Damo Suzuki, the Japanese vocalist who served as the lead singer of German krautrock icons Can from 1970 through 1973, has died at the age of 74. Can’s label, Spoon Records, revealed the news on Instagram, writing, “His boundless creative energy has touched so many over the whole world, not just with Can, but also with his all continents spanning Network Tour. Damo’s kind soul and cheeky smile will be forever missed.” No cause of death was disclosed, but Suzuki had been diagnosed with colon cancer in 2014.

Born on January 16, 1950 in Japan, Suzuki left his native country as a teenager and began busking in Europe. After stumbling upon one of his performances outside a Munich café, Can’s Holger Czukay and Jaki Liebezeit invited Suzuki to perform with the group that night. He formally joined Can in 1970, replacing original frontman Malcolm Mooney, and appeared on a classic run of albums: 1971’s Tago Mago, 1972’s Ege Bamyasi, and 1973’s Future Days.

Suzuki left Can in 1973 to marry his girlfriend and converted to Jehovah’s Witness, leaving music for a decade to dedicate to the religion. He started performing again in 1983, playing shows as Damo Suzuki’s Network. He put out several Network and solo releases over the decades, including 2018’s Live at the Windmill Brixton with ‘Sound Carriers’ featuring black midi. In 2019, he published the memoir I Am Damo Suzuki, co-authored with Paul Woods, and his battle with cancer was the subject of the 2022 documentary Energy.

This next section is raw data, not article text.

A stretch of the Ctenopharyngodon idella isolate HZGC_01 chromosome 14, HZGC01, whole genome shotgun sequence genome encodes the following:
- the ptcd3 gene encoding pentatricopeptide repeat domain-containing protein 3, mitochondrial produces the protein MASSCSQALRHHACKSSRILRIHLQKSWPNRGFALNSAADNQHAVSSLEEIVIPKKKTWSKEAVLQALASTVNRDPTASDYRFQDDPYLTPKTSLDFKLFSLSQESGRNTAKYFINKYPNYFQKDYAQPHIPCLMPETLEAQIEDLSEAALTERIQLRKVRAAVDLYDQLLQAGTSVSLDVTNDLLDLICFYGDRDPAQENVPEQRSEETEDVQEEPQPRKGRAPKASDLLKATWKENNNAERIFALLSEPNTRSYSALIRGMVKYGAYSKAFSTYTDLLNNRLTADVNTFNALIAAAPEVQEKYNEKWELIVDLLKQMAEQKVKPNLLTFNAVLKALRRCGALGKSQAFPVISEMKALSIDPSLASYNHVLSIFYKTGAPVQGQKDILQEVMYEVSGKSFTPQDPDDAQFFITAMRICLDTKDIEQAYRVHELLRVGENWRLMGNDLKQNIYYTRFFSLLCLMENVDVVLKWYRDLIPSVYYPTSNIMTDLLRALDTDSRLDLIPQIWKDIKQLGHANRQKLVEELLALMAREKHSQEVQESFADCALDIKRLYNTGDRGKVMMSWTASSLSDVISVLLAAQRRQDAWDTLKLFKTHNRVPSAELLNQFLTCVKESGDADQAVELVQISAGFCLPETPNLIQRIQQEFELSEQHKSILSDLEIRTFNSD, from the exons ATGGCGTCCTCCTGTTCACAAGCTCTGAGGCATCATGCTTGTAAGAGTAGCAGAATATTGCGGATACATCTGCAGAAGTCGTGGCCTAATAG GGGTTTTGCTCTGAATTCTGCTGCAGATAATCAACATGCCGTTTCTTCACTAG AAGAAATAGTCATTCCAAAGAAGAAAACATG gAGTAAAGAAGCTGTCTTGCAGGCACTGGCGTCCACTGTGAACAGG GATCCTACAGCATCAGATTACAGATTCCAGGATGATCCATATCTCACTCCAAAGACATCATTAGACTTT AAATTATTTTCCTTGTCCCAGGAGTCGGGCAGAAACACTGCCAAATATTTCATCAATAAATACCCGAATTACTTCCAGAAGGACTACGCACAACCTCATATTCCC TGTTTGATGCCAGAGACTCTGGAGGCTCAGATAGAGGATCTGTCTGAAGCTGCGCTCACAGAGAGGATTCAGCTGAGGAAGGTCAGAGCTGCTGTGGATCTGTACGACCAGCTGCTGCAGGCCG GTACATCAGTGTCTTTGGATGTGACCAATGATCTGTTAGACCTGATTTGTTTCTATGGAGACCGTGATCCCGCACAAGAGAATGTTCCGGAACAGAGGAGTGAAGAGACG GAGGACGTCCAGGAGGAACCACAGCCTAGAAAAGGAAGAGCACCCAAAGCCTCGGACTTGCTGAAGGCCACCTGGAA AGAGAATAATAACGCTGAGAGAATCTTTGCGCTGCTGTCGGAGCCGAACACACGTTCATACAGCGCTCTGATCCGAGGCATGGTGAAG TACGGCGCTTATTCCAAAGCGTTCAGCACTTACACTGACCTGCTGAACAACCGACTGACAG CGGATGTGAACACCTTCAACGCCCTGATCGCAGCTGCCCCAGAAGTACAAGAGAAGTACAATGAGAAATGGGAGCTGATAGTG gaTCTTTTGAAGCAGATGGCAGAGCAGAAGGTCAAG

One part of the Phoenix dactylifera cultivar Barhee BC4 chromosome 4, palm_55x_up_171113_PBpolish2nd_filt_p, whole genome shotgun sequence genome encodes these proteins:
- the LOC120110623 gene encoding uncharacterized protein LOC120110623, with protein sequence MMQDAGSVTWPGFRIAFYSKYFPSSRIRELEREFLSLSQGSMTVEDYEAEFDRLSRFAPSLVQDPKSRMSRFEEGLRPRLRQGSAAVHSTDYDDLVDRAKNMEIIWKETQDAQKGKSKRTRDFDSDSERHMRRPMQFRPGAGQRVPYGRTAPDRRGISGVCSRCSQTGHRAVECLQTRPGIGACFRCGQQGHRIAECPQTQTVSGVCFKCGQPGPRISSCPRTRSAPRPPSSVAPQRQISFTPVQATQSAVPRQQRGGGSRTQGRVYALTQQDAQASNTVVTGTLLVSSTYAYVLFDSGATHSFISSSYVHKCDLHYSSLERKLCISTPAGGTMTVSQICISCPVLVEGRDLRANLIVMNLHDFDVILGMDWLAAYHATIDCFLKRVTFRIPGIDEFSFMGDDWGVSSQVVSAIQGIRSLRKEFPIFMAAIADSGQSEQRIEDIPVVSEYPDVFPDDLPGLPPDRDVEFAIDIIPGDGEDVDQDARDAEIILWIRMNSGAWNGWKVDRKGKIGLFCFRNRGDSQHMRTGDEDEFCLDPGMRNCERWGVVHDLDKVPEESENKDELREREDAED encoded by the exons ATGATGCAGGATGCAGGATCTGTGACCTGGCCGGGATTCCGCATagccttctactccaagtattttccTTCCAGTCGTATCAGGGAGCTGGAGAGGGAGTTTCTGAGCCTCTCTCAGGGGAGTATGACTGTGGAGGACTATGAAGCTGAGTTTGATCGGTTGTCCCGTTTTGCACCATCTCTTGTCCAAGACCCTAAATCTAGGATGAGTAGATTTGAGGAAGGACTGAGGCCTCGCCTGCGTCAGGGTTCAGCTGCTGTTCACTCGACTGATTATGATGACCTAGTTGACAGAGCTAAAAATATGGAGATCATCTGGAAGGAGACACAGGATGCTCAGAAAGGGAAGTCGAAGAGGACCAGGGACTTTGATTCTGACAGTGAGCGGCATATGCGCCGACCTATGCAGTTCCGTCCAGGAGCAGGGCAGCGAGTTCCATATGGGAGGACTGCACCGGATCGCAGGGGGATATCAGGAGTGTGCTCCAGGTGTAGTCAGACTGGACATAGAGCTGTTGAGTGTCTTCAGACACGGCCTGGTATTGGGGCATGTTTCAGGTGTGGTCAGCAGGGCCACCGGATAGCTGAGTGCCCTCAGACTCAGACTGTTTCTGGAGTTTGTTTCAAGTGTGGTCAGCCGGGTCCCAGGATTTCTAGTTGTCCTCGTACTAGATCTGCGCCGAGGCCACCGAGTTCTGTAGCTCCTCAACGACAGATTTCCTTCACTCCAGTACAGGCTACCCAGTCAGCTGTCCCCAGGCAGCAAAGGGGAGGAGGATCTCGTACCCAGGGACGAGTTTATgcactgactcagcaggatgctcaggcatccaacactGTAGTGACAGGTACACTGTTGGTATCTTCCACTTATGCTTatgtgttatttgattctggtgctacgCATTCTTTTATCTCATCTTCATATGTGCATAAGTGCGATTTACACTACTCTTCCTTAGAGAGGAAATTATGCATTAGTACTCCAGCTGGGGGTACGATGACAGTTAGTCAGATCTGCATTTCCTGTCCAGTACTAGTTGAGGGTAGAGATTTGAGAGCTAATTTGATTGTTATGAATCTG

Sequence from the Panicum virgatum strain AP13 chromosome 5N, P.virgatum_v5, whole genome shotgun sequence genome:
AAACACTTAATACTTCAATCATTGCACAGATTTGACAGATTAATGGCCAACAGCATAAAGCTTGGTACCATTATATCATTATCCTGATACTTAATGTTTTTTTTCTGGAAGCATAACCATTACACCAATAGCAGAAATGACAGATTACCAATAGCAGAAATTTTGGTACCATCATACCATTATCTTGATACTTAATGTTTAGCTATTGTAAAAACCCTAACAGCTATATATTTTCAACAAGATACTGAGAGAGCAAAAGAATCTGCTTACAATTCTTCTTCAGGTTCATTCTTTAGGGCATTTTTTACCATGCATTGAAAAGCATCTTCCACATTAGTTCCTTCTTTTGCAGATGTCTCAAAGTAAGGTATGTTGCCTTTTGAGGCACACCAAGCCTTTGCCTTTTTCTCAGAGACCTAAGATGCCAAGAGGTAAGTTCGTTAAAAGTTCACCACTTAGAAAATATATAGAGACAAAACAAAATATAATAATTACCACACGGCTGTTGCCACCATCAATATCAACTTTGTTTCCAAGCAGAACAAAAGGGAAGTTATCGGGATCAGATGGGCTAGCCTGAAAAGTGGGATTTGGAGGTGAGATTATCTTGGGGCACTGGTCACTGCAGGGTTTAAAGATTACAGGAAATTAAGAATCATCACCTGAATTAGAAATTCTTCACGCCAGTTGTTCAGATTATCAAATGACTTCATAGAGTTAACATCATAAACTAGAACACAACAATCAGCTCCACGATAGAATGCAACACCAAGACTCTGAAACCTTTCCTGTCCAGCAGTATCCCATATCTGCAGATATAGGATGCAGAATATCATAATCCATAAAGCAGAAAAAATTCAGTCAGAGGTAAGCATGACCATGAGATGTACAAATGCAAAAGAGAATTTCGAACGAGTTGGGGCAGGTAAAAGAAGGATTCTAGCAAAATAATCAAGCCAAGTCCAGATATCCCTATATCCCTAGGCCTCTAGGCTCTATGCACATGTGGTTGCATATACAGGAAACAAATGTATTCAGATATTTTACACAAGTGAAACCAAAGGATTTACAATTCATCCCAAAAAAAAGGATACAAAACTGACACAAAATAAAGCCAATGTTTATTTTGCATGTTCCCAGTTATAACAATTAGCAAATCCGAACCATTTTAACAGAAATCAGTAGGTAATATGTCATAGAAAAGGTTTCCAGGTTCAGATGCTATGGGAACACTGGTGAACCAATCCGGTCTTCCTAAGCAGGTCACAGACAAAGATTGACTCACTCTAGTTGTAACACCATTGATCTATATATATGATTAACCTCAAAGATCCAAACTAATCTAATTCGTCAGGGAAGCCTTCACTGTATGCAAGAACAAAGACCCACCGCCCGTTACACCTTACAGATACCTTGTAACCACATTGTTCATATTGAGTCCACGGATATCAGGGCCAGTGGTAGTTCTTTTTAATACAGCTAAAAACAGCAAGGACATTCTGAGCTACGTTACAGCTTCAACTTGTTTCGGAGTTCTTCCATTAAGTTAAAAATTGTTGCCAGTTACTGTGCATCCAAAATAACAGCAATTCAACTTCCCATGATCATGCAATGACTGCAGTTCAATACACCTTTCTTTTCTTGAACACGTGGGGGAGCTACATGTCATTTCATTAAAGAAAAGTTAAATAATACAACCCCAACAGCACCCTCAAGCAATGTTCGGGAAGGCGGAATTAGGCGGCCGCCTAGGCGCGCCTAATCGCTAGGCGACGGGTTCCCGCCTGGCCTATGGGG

“After the illness I had for three long years, you’re simply happy to be here breathing air,” Suzuki told MOJO in 2018. “I feel I’m very thankful to all people in front of me from the stage. You think, can I get a better thing than this? Life is so, just good. You can go like a locomotive train and go straight, keep on going and reach the next station, and then to another station… this is never-ending. This is all peoples’ dreams, to be never-ending.”

Among the artists who have posted tributes to the influential musician in the wake of his death include Tom Skinner of the Smile and Sons of Kemet, American Football‘s Mike Kinsella, The Charlatans’ Tim Burgess, Geoff Barrow of Portishead and Beak>, Massive Attack, HEALTH, Matmos’ Drew Daniel, Elijah Wood, Bo Ningen, and producer David Wrench.




Konstantinos Pappis

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